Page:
In December of 2019, in a blistering 400-page ruling, a judge ruled that “bugs, errors and defects in the Horizon system was the cause of the discrepancies which had ruined hundreds of people.” (550 of them were part of the class-action lawsuit which led to this ruling.) He also opened the door to the idea that the software defects should allow the defendants/convicted felons the right to petition to have their guilty verdicts overturned.
And that is what has led to the Royal Mail’s generous decision that it will “not contest” the efforts of people like Seema Misra to get their lives back after more than a decade in Hell. Jolly big of them. (Each “convict” has to petition individually, and have the case heard and the verdict rendered.)
Meanwhile, there’s a £58 million class-action settlement which, by the time all the fees are paid, means that participants in the suit will receive a pittance for their victimization, bullying, and terrorization by the all-powerful State.
It’s an absolutely sickening story. And now, for the rest of it. Warning–Strong opinions follow:
Almost nothing fills the heart of the person in IT-world with dread so much as the thought of being on the receiving end of a barrage of criticism from hundreds, maybe even thousands, of the great unwashed in Realville, complaining or explaining why the marvelous and perfect system he envisioned, coded, tested, and filled with the bells and whistles of his dreams, isn’t satisfactory and may even–quelle horreur, c’est impossible!–have a few defects. Not only is there the obvious ego problem, there’s often a language problem as well, as the computer-illiterate (not in any way intended as a slur) struggle to communicate with someone speaking from the rarefied heights of Technology Privilege.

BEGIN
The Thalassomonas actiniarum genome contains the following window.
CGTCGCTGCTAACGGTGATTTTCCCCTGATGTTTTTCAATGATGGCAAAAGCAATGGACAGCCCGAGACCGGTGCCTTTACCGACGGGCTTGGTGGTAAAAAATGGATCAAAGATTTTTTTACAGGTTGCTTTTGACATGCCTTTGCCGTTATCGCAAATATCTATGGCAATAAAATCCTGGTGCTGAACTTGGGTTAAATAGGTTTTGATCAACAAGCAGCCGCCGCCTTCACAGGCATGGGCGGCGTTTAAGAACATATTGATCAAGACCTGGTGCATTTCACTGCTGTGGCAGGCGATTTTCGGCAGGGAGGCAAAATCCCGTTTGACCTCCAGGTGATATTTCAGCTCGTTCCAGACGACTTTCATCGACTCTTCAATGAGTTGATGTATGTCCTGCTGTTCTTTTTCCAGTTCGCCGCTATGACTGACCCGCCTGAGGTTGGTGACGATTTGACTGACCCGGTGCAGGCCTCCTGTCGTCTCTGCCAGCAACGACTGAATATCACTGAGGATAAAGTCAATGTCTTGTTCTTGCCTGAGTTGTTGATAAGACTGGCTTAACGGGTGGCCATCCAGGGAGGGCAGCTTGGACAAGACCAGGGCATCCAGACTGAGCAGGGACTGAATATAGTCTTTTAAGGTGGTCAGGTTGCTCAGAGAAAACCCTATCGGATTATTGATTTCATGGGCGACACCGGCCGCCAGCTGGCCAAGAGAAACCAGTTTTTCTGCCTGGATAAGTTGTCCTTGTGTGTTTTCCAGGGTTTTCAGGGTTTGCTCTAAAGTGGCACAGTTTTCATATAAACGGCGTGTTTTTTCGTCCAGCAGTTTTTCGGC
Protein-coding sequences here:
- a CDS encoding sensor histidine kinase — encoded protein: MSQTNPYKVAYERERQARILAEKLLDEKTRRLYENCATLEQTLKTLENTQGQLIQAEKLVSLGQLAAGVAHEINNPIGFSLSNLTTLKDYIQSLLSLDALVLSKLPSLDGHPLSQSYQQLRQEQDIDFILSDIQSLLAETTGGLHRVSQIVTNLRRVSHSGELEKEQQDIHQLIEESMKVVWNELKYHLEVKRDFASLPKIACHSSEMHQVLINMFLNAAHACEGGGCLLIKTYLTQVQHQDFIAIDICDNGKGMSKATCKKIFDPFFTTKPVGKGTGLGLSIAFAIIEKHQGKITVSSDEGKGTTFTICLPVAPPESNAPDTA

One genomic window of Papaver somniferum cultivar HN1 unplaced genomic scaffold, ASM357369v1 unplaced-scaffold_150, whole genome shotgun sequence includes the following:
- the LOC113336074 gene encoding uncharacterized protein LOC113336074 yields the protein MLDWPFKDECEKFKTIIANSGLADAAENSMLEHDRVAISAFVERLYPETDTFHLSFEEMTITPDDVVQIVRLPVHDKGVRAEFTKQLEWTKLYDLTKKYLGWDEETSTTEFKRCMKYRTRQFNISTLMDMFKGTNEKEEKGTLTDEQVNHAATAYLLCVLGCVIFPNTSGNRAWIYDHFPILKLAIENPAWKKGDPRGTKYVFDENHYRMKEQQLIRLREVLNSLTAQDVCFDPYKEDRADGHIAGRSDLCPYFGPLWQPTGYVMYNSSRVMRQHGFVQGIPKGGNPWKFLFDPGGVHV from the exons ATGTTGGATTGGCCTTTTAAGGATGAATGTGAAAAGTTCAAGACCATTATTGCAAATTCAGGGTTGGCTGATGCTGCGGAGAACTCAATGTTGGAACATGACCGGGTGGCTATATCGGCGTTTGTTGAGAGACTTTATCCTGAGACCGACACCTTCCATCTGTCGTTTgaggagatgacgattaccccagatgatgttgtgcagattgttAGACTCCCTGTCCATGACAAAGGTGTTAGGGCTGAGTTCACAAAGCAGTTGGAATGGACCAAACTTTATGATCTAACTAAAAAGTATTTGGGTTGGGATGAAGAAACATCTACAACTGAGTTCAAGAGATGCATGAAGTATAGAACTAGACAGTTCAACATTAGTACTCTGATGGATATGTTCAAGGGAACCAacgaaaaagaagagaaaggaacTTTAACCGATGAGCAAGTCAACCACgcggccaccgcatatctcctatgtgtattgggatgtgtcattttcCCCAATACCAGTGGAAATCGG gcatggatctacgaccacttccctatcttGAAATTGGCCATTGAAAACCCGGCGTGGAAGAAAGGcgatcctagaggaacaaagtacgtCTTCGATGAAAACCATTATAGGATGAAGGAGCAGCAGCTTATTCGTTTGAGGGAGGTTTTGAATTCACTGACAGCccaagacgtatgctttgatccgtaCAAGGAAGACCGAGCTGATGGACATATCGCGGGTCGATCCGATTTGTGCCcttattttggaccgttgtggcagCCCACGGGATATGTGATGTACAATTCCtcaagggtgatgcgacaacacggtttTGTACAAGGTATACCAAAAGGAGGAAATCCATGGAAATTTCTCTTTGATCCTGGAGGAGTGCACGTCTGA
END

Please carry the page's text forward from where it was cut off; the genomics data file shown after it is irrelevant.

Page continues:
It’s not dissimilar to, and I think the chasm is about as wide, the language difference between the sexes. I am sometimes reminded (as I often seem to be) of an old Punch cartoon from the late 1950s or early 1960s. (Probably the latter, since I must have been old enough to appreciate it and remember it.) A well-dressed lady–think Maggie Thatcher, or Margo Leadbetter (for fans of the old BBC series “Good Neighbors“)–is trying to explain to the garage mechanic, in as much detail as she can, exactly what’s wrong under the ‘bonnet’ of her vehicle. He’s standing there in his filthy overalls, scratching his…umm…belly and rolling his eyes, and probably imagining what fun he’s going to have telling this story to his mates at the pub, and she’s saying, I’m sure in a very Received Pronunciation sort of way: “It sounds like hairpins rattling around inside a plastic cup.”
The first response of our hero in IT-world (I was one, so absolute moral authority, and yes I’m exaggerating a bit for effect. But those of you who’ve lived the dream, tell me if I’m not right over the target) to such a presentation, and to an often inelegant and inaccurate attempt to describe the problem, is to try to get rid of these people as quickly as possible so he can get back to WoW or whatever was occupying his time prior to the nuisance call, and so she can get back to her knitting. There are a few tried and tested responses to help this along: